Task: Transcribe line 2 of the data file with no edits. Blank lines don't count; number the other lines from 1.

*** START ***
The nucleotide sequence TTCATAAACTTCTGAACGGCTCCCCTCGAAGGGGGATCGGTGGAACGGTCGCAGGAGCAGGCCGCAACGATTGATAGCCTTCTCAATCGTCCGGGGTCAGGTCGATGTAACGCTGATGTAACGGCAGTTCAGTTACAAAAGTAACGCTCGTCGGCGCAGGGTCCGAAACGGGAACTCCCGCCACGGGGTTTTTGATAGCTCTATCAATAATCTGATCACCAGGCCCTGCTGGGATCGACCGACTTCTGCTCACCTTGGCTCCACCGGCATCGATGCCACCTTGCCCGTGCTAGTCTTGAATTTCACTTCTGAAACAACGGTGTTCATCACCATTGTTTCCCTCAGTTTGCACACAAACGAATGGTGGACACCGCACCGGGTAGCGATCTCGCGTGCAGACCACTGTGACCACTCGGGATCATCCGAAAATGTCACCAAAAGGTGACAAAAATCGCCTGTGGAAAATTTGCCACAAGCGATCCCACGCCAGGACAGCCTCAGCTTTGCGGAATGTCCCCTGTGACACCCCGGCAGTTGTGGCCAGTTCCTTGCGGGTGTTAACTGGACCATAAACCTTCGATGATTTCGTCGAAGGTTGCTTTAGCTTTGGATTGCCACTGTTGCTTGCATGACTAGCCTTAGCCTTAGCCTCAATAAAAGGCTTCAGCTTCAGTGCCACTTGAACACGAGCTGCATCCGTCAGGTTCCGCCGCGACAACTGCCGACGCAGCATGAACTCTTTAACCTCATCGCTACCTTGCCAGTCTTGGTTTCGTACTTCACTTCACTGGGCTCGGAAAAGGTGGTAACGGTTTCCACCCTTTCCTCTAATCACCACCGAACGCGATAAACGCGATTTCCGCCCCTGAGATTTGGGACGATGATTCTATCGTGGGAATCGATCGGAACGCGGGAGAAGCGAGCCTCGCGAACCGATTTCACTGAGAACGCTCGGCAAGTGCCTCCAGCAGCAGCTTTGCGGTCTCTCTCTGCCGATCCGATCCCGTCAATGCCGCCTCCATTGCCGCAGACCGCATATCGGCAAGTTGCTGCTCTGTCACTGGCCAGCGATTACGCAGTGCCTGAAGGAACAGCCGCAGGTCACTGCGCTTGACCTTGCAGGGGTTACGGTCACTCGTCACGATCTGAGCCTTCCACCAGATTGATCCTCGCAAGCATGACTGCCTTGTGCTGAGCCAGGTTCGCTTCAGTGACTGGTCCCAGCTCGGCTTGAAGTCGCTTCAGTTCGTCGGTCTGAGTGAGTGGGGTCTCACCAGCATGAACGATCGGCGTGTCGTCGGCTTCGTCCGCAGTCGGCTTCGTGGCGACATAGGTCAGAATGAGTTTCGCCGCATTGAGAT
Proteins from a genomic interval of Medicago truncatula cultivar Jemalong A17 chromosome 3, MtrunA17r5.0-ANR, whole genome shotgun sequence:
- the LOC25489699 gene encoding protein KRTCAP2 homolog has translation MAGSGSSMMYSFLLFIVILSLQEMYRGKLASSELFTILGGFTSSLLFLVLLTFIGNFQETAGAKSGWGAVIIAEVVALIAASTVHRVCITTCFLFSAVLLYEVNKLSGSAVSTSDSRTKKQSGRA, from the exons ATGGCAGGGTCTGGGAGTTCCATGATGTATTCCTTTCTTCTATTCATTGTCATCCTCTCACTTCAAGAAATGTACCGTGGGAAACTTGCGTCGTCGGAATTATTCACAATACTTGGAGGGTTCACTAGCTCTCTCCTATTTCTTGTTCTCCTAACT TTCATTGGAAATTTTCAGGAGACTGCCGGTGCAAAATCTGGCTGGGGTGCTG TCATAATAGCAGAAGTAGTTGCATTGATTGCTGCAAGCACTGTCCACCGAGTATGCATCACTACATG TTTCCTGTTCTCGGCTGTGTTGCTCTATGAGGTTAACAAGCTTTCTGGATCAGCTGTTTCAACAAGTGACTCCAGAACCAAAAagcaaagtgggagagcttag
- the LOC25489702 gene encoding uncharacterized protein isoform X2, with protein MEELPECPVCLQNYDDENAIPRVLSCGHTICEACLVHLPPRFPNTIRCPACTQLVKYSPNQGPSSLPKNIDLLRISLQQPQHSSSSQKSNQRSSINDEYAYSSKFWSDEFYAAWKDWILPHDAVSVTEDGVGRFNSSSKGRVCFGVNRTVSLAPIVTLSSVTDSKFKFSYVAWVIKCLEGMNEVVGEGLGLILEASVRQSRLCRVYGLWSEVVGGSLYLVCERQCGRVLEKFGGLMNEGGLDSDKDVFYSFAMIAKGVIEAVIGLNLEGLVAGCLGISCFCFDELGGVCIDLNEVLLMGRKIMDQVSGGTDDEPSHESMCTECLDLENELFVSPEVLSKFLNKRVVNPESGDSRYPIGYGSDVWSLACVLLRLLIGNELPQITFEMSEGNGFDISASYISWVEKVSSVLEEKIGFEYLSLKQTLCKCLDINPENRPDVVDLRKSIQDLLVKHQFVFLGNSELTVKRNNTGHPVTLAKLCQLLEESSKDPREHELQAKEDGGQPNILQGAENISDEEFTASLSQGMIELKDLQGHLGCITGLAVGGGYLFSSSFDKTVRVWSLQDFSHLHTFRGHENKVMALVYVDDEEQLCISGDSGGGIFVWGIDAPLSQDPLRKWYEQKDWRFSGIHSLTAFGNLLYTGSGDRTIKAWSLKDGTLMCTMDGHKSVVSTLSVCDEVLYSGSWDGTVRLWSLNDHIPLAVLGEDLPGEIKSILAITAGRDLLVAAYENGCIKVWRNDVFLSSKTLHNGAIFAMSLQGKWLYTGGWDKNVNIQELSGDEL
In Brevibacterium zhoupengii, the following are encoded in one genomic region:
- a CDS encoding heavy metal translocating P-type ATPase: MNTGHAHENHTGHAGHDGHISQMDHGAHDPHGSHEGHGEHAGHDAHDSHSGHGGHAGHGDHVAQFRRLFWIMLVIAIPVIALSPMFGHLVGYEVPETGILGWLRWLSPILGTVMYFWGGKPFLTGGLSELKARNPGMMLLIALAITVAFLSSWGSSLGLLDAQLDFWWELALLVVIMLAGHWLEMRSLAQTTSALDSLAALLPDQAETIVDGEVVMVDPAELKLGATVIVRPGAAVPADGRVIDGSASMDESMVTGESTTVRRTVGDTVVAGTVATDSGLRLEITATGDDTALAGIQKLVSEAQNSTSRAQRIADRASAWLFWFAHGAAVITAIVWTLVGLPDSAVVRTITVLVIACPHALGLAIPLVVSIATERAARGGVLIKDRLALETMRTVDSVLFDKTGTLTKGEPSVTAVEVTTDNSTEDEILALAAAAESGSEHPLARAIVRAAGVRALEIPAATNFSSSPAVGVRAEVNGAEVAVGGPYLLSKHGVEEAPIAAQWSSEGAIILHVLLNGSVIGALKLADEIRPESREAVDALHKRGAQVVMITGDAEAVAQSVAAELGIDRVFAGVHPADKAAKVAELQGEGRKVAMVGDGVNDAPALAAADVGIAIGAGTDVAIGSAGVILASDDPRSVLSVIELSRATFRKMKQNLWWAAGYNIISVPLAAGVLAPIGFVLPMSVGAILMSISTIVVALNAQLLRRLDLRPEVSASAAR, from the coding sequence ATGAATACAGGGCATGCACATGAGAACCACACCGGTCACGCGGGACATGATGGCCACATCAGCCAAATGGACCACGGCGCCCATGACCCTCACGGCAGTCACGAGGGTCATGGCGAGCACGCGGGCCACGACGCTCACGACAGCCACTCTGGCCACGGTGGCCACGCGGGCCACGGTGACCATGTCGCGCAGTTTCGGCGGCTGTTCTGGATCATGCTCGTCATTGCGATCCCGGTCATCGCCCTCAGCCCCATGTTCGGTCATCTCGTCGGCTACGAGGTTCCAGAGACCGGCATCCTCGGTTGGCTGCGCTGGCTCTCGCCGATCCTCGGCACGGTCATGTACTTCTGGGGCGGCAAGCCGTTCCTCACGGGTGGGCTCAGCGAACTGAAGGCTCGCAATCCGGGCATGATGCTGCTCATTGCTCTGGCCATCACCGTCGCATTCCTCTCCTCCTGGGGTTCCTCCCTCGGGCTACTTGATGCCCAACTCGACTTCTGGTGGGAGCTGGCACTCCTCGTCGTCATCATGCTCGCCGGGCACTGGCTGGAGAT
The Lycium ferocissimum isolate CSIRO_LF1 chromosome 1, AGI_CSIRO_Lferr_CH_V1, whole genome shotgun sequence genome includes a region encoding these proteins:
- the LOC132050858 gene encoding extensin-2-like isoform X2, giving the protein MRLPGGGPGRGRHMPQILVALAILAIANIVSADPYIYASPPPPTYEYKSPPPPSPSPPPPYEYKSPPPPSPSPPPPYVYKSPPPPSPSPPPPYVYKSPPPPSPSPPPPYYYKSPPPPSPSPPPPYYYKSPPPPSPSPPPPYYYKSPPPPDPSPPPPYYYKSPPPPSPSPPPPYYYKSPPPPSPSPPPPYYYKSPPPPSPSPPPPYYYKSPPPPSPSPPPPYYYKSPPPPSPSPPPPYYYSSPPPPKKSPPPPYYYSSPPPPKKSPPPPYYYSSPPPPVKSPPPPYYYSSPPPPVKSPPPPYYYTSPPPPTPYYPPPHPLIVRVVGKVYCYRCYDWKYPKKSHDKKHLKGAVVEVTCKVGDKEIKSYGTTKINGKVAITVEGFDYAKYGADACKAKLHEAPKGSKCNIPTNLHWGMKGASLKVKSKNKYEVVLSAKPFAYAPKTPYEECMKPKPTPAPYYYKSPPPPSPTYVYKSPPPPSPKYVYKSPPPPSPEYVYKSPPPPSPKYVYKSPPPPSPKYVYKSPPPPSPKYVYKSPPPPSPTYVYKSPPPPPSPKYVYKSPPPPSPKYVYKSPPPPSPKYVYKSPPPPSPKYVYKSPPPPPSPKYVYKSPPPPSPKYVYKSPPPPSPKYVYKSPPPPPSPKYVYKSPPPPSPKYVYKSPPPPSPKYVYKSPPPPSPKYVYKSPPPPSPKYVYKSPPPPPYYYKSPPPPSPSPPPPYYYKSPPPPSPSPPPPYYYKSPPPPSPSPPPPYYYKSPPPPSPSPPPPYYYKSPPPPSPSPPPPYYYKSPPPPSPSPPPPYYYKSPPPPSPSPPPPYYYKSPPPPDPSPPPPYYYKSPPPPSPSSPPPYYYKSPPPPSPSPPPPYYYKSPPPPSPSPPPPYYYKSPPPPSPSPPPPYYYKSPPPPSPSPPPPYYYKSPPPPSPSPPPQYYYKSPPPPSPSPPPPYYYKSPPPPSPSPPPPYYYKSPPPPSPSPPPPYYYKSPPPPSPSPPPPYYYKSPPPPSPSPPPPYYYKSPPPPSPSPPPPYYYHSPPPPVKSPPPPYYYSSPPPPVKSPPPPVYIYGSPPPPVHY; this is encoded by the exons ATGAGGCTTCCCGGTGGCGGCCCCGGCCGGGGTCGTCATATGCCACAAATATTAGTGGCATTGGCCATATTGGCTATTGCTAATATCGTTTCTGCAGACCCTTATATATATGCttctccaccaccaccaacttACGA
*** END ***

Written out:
Proteins from a genomic interval of Medicago truncatula cultivar Jemalong A17 chromosome 3, MtrunA17r5.0-ANR, whole genome shotgun sequence: